**e**
-150 -100 -50 0 50 100 150
0
20
40
60
80
**(t = 4)**

Figure 2. The time evolution of the vorticity field at 2-day time intervals for unstable barotropic jet
*generated by the eighth-order CCFDM. The grid resolution is Nλ× Nϕ* = 512*× 256 and contour*

interval is 1*× 10−5* s*−1*. Solid and dashed lines are for positive and negative contours, respectively.
The zero contour is not shown and only the Northern Hemisphere is shown in figure.
Figure 5 presents time evolution of magnitude of the maximum vorticity gradient for different

**Longitude**
**L**
**a**
**ti**
**tu**
**d**
**e**
-150 -100 -50 0 50 100 150
0
20
40
60
80
**(a)**
**Longitude**
**L**
**a**
**ti**
**tu**
**d**
**e**
-150 -100 -50 0 50 100 150
0
20
40
60
80
**(c)**
**Longitude**
**L**
**a**
**ti**
**tu**
**d**
**e**
-150 -100 -50 0 50 100 150
0
20
40
60
80
**(b)**
**Longitude**
**L**
**a**
**ti**
**tu**
**d**
**e**
-150 -100 -50 0 50 100 150
0
20
40
60
80
**(d)**
**Longitude**
**L**
**a**
**ti**
**tu**
**d**
**e**
-150 -100 -50 0 50 100 150
0
20
40
60
80
**(e)**

*Figure 3. The vorticity field at time t = 6 days, for (a) 4th-order compact method, (b) 6th-order*
SCFDM, (c) 6th-order CCFDM, (d) 8th-order SCFDM and (e) 8th-order CCFDM. The grid resolution
*is Nλ×Nϕ*= 256*×128 and the contour interval is 1×10−5*s*−1*. Solid and dashed lines are for positive

and negative contours, respectively.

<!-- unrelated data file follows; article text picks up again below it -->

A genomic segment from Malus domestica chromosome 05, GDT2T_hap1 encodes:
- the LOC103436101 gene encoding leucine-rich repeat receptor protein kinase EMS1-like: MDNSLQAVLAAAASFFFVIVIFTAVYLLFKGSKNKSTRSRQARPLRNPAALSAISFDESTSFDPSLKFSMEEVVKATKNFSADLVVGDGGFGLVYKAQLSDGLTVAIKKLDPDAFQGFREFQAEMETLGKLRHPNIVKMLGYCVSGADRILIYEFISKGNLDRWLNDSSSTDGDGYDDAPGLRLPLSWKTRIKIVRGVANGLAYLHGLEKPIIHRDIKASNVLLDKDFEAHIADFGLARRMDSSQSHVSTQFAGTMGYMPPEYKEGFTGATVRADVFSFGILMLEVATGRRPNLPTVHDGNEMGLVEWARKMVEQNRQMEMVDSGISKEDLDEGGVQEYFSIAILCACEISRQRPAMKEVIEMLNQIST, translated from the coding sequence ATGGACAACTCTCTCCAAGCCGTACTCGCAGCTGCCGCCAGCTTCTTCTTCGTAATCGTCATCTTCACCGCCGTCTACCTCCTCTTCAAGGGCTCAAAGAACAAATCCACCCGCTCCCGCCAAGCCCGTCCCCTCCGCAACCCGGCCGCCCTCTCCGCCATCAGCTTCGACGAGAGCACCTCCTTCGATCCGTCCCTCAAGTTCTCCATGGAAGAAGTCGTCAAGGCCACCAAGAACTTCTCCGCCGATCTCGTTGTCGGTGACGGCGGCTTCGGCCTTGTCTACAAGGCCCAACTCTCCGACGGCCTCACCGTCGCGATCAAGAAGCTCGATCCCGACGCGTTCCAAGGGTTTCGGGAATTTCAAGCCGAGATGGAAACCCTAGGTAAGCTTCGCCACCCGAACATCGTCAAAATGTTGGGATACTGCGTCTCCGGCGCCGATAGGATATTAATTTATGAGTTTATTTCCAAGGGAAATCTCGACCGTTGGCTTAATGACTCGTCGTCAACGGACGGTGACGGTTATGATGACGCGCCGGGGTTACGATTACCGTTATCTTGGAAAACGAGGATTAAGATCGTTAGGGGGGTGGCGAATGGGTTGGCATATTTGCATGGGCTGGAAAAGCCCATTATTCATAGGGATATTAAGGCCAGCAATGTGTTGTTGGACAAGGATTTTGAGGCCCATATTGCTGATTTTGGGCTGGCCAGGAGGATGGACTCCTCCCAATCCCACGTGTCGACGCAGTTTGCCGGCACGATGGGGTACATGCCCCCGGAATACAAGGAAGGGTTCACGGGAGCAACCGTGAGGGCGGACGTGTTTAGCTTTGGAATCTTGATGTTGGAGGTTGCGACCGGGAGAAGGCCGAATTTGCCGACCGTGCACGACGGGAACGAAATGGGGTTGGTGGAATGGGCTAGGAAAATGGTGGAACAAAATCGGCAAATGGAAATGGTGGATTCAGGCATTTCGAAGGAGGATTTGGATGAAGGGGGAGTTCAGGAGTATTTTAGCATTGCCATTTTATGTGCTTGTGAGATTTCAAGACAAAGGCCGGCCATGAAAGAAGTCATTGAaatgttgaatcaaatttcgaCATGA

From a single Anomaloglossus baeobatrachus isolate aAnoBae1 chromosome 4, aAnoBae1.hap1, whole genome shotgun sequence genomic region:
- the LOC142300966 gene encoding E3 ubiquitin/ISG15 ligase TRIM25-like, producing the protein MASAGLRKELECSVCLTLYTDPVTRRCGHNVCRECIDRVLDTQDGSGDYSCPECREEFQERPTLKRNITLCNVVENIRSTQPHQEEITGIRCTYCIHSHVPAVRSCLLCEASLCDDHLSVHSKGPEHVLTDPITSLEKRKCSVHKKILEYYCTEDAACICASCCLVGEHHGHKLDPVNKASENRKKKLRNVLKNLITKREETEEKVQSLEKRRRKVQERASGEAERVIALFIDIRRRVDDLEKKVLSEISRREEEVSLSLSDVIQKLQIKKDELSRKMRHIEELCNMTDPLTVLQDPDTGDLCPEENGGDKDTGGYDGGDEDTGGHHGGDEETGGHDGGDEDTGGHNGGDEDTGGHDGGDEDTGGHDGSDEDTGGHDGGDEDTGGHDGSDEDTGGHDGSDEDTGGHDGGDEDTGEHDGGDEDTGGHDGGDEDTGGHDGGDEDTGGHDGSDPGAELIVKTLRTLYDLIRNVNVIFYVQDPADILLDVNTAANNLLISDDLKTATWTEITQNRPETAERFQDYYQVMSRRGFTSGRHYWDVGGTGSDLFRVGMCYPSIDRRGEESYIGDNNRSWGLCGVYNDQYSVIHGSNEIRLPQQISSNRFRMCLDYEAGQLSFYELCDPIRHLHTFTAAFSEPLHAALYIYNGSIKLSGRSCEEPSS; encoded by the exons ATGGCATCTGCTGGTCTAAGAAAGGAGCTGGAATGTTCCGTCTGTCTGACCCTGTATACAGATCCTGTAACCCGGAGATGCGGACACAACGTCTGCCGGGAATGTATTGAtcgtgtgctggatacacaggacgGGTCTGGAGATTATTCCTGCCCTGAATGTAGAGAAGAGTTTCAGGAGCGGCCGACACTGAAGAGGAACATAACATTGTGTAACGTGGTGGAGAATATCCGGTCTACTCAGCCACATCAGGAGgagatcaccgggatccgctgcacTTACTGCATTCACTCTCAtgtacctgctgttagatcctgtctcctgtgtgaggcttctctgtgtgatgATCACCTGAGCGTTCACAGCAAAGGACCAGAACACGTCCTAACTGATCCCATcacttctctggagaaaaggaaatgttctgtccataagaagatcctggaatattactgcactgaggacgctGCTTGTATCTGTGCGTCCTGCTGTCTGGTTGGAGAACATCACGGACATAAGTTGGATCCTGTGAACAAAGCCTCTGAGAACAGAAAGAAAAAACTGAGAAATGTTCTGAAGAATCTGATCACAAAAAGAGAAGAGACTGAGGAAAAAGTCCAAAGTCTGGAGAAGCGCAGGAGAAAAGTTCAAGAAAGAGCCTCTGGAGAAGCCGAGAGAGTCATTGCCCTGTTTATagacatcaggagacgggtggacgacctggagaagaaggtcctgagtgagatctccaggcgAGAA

methods. Clearly, the sixth-order and eighth-order CCFDM exhibit more levels of the vorticity gradients than the other methods. As sharp gradients of vorticity field are a feature of the unstable barotropic mid-latitude zonal jet test case used in this study [38, 17], it can be seen that sixth-order and eighth-order CCFDM represent the vorticity field in a better way than the other methods.

Figure 6 shows the power spectrum of total energy, which is the spectrum of 1_{2}*h(u*2* _{+ v}*2

_{) +}1

2*gh*

2* _{, at time t = 6 days for different methods and different resolutions. It is seen that the}*
spectrum of total energy for different methods can be differentiated only at the lower end of the
scales. The theory in [1] suggests that at inertial range, the spectrum of the energy decays as

**Longitude**
**L**
**a**
**ti**
**tu**
**d**
**e**
-150 -100 -50 0 50 100 150
0
20
40
60
80
**(a)**
**Longitude**
**L**
**a**
**ti**
**tu**
**d**
**e**
-150 -100 -50 0 50 100 150
0
20
40
60
80
**(c)**
**Longitude**
**L**
**a**
**ti**
**tu**
**d**
**e**
-150 -100 -50 0 50 100 150
0
20
40
60
80
**(b)**
**Longitude**
**L**
**a**
**ti**
**tu**
**d**
**e**